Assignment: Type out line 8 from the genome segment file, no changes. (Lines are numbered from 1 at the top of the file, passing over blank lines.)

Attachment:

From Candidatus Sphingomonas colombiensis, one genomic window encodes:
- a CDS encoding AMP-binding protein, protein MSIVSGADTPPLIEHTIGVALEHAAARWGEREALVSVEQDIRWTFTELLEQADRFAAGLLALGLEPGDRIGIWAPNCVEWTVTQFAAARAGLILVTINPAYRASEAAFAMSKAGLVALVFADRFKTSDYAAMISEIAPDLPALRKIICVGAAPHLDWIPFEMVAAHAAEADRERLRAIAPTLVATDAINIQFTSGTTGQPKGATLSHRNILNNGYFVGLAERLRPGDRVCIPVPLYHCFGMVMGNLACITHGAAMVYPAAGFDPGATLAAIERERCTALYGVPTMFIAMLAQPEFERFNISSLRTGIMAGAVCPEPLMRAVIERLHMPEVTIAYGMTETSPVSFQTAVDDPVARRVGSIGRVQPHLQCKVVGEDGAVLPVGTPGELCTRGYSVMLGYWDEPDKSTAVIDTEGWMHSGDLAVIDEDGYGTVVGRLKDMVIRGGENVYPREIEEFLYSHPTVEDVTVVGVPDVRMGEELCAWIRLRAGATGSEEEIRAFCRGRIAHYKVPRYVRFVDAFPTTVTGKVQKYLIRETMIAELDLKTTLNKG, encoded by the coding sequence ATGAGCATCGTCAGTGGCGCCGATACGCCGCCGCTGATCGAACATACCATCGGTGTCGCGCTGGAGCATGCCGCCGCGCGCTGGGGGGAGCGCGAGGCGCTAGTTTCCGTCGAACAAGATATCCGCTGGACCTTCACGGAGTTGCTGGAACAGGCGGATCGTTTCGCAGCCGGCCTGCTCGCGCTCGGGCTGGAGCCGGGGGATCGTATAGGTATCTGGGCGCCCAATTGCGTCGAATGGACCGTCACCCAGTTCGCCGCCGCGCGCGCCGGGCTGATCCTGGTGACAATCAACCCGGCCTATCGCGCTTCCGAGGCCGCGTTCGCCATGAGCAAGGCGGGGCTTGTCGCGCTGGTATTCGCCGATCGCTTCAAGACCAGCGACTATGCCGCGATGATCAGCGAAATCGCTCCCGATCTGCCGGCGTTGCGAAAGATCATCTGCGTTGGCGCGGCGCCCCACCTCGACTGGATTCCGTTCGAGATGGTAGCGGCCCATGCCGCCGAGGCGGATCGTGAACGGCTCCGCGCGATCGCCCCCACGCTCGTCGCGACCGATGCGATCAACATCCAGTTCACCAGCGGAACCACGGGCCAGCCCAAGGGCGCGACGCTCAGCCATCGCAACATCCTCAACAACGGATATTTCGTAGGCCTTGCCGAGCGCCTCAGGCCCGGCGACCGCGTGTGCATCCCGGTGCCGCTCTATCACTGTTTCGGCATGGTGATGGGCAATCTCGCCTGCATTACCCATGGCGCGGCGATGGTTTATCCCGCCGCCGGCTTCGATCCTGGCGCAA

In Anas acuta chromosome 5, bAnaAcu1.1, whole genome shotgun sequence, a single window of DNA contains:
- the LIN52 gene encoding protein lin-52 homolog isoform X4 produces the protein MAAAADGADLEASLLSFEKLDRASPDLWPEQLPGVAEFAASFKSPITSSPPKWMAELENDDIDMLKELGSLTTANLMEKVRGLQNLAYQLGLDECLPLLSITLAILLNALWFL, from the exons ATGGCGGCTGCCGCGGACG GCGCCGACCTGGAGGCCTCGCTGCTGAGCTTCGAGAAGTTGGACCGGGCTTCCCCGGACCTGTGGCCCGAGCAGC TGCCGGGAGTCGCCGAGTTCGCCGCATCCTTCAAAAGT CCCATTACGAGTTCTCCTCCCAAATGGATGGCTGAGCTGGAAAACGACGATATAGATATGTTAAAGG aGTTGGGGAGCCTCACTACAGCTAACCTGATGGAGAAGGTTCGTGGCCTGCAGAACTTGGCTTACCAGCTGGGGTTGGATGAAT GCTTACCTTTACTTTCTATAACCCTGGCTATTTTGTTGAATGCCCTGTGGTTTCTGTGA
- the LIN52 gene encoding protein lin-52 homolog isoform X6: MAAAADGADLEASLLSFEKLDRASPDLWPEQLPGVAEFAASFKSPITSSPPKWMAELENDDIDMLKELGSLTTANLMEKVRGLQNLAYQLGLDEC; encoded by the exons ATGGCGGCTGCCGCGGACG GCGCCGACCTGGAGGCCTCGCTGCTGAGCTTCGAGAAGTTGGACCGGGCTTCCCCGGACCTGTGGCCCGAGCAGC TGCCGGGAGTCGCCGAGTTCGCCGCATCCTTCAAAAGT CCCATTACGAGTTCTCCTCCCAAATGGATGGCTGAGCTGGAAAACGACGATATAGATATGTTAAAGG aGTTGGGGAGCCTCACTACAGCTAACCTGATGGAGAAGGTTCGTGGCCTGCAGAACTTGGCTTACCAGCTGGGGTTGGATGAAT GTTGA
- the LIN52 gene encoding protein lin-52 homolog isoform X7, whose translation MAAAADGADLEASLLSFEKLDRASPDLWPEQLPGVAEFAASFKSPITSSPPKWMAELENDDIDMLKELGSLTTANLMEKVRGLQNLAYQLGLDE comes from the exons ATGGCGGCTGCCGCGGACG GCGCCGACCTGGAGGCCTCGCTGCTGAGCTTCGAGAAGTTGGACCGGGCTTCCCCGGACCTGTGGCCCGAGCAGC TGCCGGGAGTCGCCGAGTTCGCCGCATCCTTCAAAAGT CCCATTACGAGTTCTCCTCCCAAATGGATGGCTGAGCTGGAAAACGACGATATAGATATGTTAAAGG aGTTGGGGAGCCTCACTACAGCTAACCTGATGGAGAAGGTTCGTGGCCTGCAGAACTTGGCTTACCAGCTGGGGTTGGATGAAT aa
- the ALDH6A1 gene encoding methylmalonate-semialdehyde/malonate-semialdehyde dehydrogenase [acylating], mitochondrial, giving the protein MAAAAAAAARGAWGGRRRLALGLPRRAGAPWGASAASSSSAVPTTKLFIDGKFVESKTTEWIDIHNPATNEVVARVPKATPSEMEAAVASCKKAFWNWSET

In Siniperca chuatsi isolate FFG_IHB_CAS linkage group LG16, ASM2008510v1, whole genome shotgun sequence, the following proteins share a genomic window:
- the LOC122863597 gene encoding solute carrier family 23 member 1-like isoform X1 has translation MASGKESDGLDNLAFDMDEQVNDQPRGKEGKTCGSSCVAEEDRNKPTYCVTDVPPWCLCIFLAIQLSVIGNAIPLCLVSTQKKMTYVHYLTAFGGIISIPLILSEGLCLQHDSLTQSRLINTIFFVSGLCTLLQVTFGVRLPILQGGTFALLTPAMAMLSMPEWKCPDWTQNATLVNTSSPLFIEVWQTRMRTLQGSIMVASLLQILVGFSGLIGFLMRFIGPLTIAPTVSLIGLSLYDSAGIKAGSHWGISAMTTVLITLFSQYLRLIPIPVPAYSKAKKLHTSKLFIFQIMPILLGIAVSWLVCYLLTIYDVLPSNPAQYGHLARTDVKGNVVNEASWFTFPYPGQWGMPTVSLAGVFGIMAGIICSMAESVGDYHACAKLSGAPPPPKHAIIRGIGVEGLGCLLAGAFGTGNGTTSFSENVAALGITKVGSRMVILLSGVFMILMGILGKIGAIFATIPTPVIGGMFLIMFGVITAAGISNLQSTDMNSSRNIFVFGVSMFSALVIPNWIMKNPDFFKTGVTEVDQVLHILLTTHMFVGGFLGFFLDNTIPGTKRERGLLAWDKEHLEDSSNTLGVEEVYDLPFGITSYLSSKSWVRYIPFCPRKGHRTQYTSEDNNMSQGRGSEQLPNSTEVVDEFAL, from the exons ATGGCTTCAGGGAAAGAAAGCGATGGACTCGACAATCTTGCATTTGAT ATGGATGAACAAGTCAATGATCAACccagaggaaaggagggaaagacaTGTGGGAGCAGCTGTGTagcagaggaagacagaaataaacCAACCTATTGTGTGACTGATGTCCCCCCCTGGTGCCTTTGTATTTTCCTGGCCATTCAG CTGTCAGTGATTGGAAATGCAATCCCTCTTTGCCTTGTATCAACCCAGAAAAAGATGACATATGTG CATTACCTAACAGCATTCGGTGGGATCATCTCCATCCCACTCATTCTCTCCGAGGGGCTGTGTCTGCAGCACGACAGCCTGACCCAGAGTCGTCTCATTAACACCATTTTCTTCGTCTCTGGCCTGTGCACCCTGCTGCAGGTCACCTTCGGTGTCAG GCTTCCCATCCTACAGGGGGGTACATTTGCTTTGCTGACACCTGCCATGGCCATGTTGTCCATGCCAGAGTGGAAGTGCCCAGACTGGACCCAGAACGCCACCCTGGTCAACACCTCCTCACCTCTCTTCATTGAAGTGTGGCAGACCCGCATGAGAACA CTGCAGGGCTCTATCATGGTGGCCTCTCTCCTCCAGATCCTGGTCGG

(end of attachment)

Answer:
In Siniperca chuatsi isolate FFG_IHB_CAS linkage group LG16, ASM2008510v1, whole genome shotgun sequence, the following proteins share a genomic window: